The Biggest Challenges to Wearable Technology

Recently at the 2014 AT&T Developer Summit, the focus was primarily on wearable technology and the impact of will have on society in the near future.  While the Galaxy Gear and Google Glass were both notable flops in 2013,  the participants in the 2014 hackathon showed that there is still hope for the technologies. Additionally the panel at the breakout session on wearable technology provided attendees with insights on the topic.

Areas of Growth

One of the biggest reasons the Galaxy Gear and Google Glass have flopped to date is primarily because they don’t effectively integrate with the wearers lifestyle.  Aside from the devices being cumbersome, they are also complicated and difficult to use.

As wearable technology matures,  expect to see manufacturers to focus on transparent designs which blend into the wearer’s lifestyle.  Consumers want to be able to personalize their devices to fit their lifestyle. Unfortunately the biggest challenge to this is that engineers and designers will need to  become somewhat familiar with fashion in addition to product design.

Biggest Challenges

Moore’s Law states that the number of transistors on processors doubles every two years therefore increasing power.  Unfortunately higher processor performance means more power demanded,  however battery makers have yet to make long lasting compact batteries. This means that the biggest obstacle to complex wearables today is the size of the battery. To compensate for this, developers will need to embrace coding best practices to reduce battery use.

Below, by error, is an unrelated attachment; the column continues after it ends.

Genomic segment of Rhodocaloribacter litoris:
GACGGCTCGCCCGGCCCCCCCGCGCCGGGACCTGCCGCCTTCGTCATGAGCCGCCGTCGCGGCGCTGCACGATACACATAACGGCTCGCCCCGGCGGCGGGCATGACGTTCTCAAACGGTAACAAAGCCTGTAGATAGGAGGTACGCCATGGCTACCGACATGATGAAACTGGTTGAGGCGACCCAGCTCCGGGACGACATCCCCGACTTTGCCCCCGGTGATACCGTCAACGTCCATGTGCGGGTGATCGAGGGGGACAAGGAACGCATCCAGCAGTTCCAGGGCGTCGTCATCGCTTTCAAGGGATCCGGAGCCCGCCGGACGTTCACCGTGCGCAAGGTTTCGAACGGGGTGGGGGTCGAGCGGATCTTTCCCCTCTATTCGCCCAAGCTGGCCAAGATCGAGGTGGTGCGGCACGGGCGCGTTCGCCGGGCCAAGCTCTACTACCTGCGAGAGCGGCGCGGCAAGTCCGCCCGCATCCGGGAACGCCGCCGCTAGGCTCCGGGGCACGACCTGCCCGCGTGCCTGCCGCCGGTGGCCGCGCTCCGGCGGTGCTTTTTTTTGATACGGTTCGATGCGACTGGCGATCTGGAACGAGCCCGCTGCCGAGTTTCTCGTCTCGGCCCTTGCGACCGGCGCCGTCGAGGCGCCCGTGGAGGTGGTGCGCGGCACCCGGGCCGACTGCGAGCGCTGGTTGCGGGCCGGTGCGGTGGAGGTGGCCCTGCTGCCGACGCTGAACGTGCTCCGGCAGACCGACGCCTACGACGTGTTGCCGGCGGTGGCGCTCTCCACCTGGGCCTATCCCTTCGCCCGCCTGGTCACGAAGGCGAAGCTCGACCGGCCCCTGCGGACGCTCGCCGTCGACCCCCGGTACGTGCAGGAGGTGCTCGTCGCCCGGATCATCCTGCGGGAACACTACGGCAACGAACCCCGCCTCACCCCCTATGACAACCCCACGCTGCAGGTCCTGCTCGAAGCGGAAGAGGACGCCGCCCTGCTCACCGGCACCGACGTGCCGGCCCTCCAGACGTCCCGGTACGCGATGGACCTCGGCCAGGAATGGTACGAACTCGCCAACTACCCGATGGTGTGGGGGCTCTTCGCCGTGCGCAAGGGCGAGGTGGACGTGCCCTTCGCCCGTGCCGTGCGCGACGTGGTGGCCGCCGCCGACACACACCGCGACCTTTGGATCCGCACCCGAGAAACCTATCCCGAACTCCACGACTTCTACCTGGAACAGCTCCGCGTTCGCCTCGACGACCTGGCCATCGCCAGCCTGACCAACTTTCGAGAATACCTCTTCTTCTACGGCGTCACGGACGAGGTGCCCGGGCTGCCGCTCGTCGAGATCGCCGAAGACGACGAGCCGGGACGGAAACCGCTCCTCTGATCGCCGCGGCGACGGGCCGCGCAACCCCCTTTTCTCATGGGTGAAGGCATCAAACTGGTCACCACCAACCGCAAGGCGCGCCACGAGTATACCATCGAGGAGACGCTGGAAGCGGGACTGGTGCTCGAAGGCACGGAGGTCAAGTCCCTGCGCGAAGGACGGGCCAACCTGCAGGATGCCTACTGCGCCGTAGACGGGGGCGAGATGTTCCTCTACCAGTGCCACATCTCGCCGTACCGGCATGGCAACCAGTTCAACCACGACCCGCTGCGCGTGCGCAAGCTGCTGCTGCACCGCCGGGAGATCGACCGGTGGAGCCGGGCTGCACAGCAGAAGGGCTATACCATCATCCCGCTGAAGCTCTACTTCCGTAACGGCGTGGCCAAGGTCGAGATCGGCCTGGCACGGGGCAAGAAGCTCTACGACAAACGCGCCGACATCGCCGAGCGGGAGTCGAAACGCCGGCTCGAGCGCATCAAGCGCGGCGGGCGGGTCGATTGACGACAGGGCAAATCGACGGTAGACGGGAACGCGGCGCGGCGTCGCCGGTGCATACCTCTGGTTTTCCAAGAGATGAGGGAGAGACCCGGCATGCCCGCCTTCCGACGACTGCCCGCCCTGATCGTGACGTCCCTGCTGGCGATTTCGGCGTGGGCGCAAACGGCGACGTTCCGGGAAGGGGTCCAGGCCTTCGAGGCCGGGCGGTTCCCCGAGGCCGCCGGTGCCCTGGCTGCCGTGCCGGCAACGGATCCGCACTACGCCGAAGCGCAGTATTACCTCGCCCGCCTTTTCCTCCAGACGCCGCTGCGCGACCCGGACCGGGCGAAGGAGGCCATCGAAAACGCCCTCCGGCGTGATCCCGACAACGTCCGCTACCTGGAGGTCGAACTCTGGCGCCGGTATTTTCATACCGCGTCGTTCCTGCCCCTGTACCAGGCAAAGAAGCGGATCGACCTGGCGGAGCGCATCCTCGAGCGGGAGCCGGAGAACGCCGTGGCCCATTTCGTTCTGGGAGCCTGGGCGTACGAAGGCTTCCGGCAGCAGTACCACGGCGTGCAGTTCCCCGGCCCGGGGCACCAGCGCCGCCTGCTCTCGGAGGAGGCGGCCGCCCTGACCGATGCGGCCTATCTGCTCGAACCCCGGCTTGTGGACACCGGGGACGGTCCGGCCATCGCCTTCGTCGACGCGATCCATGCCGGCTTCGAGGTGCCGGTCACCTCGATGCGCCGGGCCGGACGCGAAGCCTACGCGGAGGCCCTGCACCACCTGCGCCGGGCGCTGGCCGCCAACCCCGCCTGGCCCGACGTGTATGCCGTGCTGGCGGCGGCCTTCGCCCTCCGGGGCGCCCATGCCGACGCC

Competition usually drives innovation however it can be harmful in some situations. Most notably a lack of common standards between wearables is going to make it difficult for users to make sense of the data from different devices. While we currently have significant fragmentation, cloud technology will allow for data to be stored in a central hub while standardization will eventually allow for seamless communication between devices.

Privacy is another major challenge wearable manufacturers will need to tackle. Aside  from the risk of people catching sensitive video and audio, wearable technology provides third-parties with access to data which has never been taped before. Biometrics, whereabouts of users  and even vitals (heart beats, blood pressure, brain activity, etc.) are areas where manufacturers have yet to set boundaries on how the data can be used to benefit both the consumer and the vendor.

Changes to Expect

Currently we are in the ugly phase of wearable technology – the field is brand new and as such, vendors have yet to fully develop practical systems which benefit the users. Once companies start to refine the technology, the aesthetics will improve, however  as mentioned earlier, batteries will always remain a major obstacle to designing attractive hardware.

In the coming years, expect vendors to focus heavily on making the human body a user interface for technology. This means that rather than relying on a keyboard and mouse to control devices, computers will instead rely on gestures and even brain activity to control devices. Essentially humans will be able to augment themselves and literally become part of the technology that surrounds you. As with most other forms of technology, things will become much more cheaper as time goes on.